In a tiny workshop about five to six young men skilfully cut, paste and stitch the shoes. This evening most of them, however, are busy with shoes made out of foam. A young Mohammad Arshad wonders whether we are from the “sarkar” and whether replying to my questions will help him and his colleagues. Once he’s convinced that we are indeed journalists, Arshad and his colleagues tell us how they work — the process of making these shoes; the hardships they face; and the paltry money they make while the shops earn the “maximum profit”.  They tell us that it takes five people to make a shoe and that they “make it fast”. The shoes sell throughout the year, “though during the tourist season the demand goes up”. These shoes last for a very long time and no one in India can match the hardiness of these shoes, they claim.


We move out of the area and walk past the Chhota Rehmani Masjid to reach the Badi Chaupar — a large crossing. And suddenly I realise that we are standing near the iconic Hawa Mahal from where once the women of royal households witnessed the spectacular parades and festivities on the street below. To me Hawa Mahal appears like a large pink crown, with numerous windows and colourful glasses that have been brightly lit. There are about 953 such jharokhas in this five-storey structure that are decorated with intricate latticework. I keep wondering about the skill of those artisans who designed the ornate layers of the structure.

Hawa Mahal in the evening.
Photo by Biswadip Mitra
Hawa Mahal is one of the top tourist attractions and not surprisingly there are many of them this evening. One such visitor is architect Alexander Hammond from the US. As he trains his large camera on the structure, I ask him what he thinks of Hawa Mahal. “It’s like a fantasy in pink,” he says. “I haven’t seen such an interesting structure anywhere else except perhaps the Coliseum in Rome.” I am thrilled to hear that: after all, Hawa Mahal was built in 1799 by Maharaja Sawai Pratap Singh and the Coliseum is much older.

Just opposite Hawa Mahal the shops at Hawa Mahal Bazaar are packed with buyers of all ages and nationalities. There’s a constant traffic flow and it’s not easy to cross the road if one needs to reach the market or the Rajkiya Uchha Madhyamik Vidyalaya across. But the rush hour traffic cannot match the enthusiasm of tourists who are keen to get their hands on the best of what Jaipur has to offer. They scamper to the market, ignoring the honks of the cars.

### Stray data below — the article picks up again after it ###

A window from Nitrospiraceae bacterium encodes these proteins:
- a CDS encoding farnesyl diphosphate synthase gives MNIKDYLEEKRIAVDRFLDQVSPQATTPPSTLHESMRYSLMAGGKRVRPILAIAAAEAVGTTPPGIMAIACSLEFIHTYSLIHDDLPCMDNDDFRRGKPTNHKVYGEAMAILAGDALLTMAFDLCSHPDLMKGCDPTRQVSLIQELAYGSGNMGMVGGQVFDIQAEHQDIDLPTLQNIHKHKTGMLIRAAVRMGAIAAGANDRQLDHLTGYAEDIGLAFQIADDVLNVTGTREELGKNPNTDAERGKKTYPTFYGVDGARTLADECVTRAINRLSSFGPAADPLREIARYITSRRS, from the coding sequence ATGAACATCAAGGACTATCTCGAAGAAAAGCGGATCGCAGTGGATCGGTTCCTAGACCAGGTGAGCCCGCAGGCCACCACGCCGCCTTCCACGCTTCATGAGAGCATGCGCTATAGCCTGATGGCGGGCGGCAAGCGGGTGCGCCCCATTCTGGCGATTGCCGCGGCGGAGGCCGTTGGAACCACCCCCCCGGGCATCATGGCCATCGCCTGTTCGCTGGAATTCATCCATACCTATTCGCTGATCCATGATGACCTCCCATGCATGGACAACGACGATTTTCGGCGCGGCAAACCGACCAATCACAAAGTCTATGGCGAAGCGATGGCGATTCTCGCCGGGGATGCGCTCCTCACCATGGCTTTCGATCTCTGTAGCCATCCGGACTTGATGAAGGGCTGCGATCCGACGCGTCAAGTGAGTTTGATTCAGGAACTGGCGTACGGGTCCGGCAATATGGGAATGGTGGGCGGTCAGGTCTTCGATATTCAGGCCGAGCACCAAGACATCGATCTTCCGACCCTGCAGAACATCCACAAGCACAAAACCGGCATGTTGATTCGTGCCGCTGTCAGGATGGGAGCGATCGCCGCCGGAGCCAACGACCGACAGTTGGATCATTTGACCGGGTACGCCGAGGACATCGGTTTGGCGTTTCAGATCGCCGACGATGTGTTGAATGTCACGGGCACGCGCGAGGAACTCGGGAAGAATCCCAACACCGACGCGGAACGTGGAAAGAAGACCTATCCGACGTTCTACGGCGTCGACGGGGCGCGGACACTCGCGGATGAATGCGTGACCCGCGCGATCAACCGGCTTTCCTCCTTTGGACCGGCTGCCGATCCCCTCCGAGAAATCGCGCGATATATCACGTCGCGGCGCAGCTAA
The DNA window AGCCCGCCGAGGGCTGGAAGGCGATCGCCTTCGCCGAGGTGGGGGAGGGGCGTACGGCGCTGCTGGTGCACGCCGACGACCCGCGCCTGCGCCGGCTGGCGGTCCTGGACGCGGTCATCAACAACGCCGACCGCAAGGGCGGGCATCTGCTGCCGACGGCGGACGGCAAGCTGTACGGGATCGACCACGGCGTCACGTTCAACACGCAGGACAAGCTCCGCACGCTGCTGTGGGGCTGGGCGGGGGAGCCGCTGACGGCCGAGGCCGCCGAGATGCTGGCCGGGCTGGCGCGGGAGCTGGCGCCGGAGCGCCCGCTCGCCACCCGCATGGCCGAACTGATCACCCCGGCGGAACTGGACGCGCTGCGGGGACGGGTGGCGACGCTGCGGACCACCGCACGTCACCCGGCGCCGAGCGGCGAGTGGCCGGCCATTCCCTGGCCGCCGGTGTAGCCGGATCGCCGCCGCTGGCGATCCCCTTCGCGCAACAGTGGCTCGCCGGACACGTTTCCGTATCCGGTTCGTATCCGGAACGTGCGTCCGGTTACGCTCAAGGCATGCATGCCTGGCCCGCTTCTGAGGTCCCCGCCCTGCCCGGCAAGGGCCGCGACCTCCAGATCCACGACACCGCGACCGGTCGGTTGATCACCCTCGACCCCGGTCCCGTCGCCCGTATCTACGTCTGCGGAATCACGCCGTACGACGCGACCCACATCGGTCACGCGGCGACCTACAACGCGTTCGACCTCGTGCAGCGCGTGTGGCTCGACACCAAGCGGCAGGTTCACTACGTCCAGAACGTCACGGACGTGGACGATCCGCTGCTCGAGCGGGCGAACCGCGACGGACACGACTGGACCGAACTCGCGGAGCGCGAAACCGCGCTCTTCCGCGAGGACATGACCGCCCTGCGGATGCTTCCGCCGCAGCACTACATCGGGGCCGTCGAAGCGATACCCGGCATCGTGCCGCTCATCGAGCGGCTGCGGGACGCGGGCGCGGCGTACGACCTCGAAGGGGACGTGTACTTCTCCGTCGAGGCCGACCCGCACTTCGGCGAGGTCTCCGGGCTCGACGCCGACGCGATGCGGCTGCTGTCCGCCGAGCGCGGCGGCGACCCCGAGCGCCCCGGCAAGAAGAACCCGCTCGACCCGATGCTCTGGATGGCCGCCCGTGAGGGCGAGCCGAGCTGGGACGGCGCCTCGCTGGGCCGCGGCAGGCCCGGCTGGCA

Away from the Hawal Mahal we reach the Johari Bazaar. We amble down the pavement and walk past a popular sweet shop-cum-restaurant. On one side of the road stands the glittering Jama Masjid, while on the other side are the shiny shops. It’s a similar scene of hectic shopping and bargaining. Everyone seems to be buying bags, bangles and junk jewellery, if not the textiles for which there are other famous markets.

Further down, we come across yet another temple thronged by the devout lot. The sound of evening traffic gets drowned by loud chants of the priests. Like other temples of Jaipur, the fragrance of flowers wafts in the air. Even if one is not religious, he or she is bound to stop and try to fathom what drives an ancient faith.

Soon we are past the arched gate of Sanganeri Pol, leaving behind the markets and the bustle. But we make a promise to come back here to witness more of the old walled city.


Beyond the wall of Pink City, Jaipur is trying to catch up with modernity. There are bright shopping malls and stores, branded food outlets everywhere and the city is climbing high. You shall see the highrises here and there in the middle of double-storey buildings with jharokhas, designed walls and arches. There are flyovers, clean roads and of course the Jaipur Metro Railway. The entire Mirza Ismail Road or MI Road is bustling with plush stores that are offering high-end articles. But amid all this there are those buildings and spots that have history attached to them. One such precinct is the Albert Hall Museum or the Government Central Museum which stands at Ram Niwas Garden, opposite the New Gate of the walled city.